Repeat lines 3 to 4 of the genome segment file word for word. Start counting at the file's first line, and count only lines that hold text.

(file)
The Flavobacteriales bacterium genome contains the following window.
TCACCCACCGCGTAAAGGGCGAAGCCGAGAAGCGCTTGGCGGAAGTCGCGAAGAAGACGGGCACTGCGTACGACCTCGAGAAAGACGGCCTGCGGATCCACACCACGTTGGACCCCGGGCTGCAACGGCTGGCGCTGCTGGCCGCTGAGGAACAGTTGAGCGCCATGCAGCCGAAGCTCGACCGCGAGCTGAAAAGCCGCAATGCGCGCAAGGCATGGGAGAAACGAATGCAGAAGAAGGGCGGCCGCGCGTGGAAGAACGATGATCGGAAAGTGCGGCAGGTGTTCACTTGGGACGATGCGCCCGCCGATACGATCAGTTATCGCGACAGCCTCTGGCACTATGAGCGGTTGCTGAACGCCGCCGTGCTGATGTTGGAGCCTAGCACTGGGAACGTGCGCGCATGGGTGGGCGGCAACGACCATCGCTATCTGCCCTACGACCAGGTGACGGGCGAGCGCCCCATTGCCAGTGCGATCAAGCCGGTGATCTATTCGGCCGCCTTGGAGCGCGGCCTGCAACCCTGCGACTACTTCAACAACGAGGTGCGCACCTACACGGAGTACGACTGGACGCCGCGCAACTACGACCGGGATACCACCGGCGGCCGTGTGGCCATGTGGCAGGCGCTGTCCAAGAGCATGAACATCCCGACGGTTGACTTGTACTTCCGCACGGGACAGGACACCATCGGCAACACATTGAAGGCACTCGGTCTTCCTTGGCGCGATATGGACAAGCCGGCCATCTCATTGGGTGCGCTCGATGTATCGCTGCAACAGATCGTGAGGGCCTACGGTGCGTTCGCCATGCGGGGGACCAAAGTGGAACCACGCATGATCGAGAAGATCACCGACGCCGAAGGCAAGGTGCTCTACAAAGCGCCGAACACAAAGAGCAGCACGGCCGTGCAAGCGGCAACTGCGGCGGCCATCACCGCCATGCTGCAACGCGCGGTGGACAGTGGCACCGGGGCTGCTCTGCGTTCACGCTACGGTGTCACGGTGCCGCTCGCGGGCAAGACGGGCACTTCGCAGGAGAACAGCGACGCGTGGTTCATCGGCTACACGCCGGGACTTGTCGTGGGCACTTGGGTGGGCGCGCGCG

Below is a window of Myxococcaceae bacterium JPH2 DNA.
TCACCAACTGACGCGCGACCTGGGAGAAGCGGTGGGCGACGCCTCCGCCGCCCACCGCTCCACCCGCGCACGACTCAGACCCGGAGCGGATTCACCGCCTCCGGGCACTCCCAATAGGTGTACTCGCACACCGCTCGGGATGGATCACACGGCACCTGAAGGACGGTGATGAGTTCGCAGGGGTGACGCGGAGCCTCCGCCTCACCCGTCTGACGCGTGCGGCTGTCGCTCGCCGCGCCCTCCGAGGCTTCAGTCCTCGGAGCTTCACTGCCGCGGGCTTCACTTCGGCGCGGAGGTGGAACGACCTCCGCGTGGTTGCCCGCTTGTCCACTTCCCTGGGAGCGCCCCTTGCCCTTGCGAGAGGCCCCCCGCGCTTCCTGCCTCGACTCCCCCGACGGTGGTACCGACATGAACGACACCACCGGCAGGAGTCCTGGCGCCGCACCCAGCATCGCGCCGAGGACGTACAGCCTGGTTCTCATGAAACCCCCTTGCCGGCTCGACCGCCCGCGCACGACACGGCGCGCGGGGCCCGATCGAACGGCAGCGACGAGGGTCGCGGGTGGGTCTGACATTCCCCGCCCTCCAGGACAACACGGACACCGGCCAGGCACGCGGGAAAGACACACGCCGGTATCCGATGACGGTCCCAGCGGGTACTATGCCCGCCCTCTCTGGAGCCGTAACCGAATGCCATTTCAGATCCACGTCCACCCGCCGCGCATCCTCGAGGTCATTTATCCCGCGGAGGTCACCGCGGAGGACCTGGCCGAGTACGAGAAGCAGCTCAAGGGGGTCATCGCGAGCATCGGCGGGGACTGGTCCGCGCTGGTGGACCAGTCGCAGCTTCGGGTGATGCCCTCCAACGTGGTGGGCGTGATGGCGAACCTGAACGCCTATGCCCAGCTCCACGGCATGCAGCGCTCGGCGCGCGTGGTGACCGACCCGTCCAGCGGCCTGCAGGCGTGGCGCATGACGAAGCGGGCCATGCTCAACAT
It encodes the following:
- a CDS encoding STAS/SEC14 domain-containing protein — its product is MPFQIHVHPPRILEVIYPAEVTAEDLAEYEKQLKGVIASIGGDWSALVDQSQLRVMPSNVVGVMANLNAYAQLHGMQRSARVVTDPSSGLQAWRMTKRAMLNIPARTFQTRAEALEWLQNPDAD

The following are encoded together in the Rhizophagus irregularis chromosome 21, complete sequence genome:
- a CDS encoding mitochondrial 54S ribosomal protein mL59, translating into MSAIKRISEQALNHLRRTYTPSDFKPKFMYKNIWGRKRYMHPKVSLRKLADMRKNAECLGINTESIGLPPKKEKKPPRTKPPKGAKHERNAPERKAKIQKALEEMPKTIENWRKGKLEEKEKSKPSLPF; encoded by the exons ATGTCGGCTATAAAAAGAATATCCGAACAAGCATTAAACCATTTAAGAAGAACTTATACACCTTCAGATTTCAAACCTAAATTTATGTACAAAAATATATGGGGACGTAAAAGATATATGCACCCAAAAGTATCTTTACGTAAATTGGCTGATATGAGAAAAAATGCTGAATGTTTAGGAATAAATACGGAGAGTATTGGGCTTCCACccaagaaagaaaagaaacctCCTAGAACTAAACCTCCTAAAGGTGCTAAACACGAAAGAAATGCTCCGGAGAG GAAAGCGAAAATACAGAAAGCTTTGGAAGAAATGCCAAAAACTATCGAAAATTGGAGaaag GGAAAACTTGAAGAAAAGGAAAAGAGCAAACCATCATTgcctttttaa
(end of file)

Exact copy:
Below is a window of Myxococcaceae bacterium JPH2 DNA.
TCACCAACTGACGCGCGACCTGGGAGAAGCGGTGGGCGACGCCTCCGCCGCCCACCGCTCCACCCGCGCACGACTCAGACCCGGAGCGGATTCACCGCCTCCGGGCACTCCCAATAGGTGTACTCGCACACCGCTCGGGATGGATCACACGGCACCTGAAGGACGGTGATGAGTTCGCAGGGGTGACGCGGAGCCTCCGCCTCACCCGTCTGACGCGTGCGGCTGTCGCTCGCCGCGCCCTCCGAGGCTTCAGTCCTCGGAGCTTCACTGCCGCGGGCTTCACTTCGGCGCGGAGGTGGAACGACCTCCGCGTGGTTGCCCGCTTGTCCACTTCCCTGGGAGCGCCCCTTGCCCTTGCGAGAGGCCCCCCGCGCTTCCTGCCTCGACTCCCCCGACGGTGGTACCGACATGAACGACACCACCGGCAGGAGTCCTGGCGCCGCACCCAGCATCGCGCCGAGGACGTACAGCCTGGTTCTCATGAAACCCCCTTGCCGGCTCGACCGCCCGCGCACGACACGGCGCGCGGGGCCCGATCGAACGGCAGCGACGAGGGTCGCGGGTGGGTCTGACATTCCCCGCCCTCCAGGACAACACGGACACCGGCCAGGCACGCGGGAAAGACACACGCCGGTATCCGATGACGGTCCCAGCGGGTACTATGCCCGCCCTCTCTGGAGCCGTAACCGAATGCCATTTCAGATCCACGTCCACCCGCCGCGCATCCTCGAGGTCATTTATCCCGCGGAGGTCACCGCGGAGGACCTGGCCGAGTACGAGAAGCAGCTCAAGGGGGTCATCGCGAGCATCGGCGGGGACTGGTCCGCGCTGGTGGACCAGTCGCAGCTTCGGGTGATGCCCTCCAACGTGGTGGGCGTGATGGCGAACCTGAACGCCTATGCCCAGCTCCACGGCATGCAGCGCTCGGCGCGCGTGGTGACCGACCCGTCCAGCGGCCTGCAGGCGTGGCGCATGACGAAGCGGGCCATGCTCAACAT